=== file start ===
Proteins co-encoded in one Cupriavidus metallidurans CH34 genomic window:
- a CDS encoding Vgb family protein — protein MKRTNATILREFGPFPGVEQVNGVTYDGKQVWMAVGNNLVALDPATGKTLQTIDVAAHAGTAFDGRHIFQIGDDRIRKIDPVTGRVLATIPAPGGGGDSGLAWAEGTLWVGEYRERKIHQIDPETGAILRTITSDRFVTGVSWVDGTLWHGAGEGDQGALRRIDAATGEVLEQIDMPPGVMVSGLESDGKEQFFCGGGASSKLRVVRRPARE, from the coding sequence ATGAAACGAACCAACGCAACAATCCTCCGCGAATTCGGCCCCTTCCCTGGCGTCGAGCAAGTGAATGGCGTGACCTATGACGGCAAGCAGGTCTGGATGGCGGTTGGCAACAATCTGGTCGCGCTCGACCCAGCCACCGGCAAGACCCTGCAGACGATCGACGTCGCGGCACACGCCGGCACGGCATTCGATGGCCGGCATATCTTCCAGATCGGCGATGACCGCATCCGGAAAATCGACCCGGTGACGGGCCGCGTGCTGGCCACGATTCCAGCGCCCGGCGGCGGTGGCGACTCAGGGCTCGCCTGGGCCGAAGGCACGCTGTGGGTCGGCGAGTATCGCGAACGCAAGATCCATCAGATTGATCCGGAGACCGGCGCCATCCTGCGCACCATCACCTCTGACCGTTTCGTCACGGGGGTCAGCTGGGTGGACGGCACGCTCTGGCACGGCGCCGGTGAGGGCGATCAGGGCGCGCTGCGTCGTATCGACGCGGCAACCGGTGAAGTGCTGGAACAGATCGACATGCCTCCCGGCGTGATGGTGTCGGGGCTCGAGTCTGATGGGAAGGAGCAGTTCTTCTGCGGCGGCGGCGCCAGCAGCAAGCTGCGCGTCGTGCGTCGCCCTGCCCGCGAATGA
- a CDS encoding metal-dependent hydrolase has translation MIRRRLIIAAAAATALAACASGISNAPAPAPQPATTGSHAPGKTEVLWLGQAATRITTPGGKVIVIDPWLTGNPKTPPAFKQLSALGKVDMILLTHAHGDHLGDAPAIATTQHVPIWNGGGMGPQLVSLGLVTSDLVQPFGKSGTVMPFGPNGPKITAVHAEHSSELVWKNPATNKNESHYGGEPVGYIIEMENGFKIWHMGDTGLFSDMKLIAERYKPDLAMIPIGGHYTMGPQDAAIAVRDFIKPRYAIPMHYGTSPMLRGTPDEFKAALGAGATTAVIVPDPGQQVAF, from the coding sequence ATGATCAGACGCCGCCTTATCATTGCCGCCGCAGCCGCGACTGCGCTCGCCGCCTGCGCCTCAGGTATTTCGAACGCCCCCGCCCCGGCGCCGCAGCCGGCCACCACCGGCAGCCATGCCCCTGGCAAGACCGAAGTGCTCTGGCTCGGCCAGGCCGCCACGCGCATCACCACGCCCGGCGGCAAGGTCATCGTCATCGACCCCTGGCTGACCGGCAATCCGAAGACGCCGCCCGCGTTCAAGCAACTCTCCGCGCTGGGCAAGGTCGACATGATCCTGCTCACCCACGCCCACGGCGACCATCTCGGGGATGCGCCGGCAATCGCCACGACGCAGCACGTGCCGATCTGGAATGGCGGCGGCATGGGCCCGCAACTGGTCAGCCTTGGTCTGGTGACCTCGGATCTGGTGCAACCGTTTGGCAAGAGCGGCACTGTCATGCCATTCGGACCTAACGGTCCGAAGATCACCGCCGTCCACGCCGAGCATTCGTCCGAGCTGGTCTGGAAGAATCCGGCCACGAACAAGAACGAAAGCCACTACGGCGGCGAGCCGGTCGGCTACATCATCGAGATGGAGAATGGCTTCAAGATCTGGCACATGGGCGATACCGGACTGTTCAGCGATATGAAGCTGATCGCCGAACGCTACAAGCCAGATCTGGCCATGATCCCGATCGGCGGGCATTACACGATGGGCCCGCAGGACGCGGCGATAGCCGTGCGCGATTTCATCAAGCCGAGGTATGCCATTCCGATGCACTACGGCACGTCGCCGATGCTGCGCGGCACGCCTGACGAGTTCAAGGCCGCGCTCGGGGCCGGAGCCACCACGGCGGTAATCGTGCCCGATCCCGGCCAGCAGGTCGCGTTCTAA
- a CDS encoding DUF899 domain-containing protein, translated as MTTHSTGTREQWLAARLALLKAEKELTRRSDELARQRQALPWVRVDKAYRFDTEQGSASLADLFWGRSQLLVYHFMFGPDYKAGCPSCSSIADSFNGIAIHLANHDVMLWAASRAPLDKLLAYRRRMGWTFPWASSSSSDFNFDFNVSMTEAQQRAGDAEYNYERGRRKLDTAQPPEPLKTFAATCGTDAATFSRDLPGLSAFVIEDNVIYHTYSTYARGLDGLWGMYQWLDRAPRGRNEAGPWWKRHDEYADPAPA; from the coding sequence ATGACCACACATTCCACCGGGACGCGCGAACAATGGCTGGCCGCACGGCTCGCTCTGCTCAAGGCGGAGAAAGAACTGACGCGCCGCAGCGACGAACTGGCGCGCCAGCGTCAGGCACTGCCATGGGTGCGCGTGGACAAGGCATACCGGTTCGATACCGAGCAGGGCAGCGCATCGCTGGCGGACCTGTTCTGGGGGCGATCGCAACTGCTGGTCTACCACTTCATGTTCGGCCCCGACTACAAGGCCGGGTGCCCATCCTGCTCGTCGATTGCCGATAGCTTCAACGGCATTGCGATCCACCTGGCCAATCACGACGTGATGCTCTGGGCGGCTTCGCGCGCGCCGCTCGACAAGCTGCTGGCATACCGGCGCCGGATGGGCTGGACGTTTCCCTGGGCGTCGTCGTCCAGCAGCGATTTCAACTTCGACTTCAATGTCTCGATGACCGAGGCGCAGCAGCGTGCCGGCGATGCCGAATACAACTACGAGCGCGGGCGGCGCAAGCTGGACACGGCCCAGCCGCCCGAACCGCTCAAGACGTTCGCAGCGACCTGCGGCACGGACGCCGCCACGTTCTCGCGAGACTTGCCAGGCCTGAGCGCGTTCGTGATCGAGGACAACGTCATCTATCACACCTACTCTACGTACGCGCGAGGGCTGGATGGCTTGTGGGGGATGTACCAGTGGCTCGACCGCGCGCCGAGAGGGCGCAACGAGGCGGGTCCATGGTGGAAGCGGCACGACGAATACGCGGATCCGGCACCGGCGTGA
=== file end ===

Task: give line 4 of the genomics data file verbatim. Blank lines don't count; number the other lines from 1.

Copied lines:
- a CDS encoding DUF899 domain-containing protein, translated as MTTHSTGTREQWLAARLALLKAEKELTRRSDELARQRQALPWVRVDKAYRFDTEQGSASLADLFWGRSQLLVYHFMFGPDYKAGCPSCSSIADSFNGIAIHLANHDVMLWAASRAPLDKLLAYRRRMGWTFPWASSSSSDFNFDFNVSMTEAQQRAGDAEYNYERGRRKLDTAQPPEPLKTFAATCGTDAATFSRDLPGLSAFVIEDNVIYHTYSTYARGLDGLWGMYQWLDRAPRGRNEAGPWWKRHDEYADPAPA; from the coding sequence ATGACCACACATTCCACCGGGACGCGCGAACAATGGCTGGCCGCACGGCTCGCTCTGCTCAAGGCGGAGAAAGAACTGACGCGCCGCAGCGACGAACTGGCGCGCCAGCGTCAGGCACTGCCATGGGTGCGCGTGGACAAGGCATACCGGTTCGATACCGAGCAGGGCAGCGCATCGCTGGCGGACCTGTTCTGGGGGCGATCGCAACTGCTGGTCTACCACTTCATGTTCGGCCCCGACTACAAGGCCGGGTGCCCATCCTGCTCGTCGATTGCCGATAGCTTCAACGGCATTGCGATCCACCTGGCCAATCACGACGTGATGCTCTGGGCGGCTTCGCGCGCGCCGCTCGACAAGCTGCTGGCATACCGGCGCCGGATGGGCTGGACGTTTCCCTGGGCGTCGTCGTCCAGCAGCGATTTCAACTTCGACTTCAATGTCTCGATGACCGAGGCGCAGCAGCGTGCCGGCGATGCCGAATACAACTACGAGCGCGGGCGGCGCAAGCTGGACACGGCCCAGCCGCCCGAACCGCTCAAGACGTTCGCAGCGACCTGCGGCACGGACGCCGCCACGTTCTCGCGAGACTTGCCAGGCCTGAGCGCGTTCGTGATCGAGGACAACGTCATCTATCACACCTACTCTACGTACGCGCGAGGGCTGGATGGCTTGTGGGGGATGTACCAGTGGCTCGACCGCGCGCCGAGAGGGCGCAACGAGGCGGGTCCATGGTGGAAGCGGCACGACGAATACGCGGATCCGGCACCGGCGTGA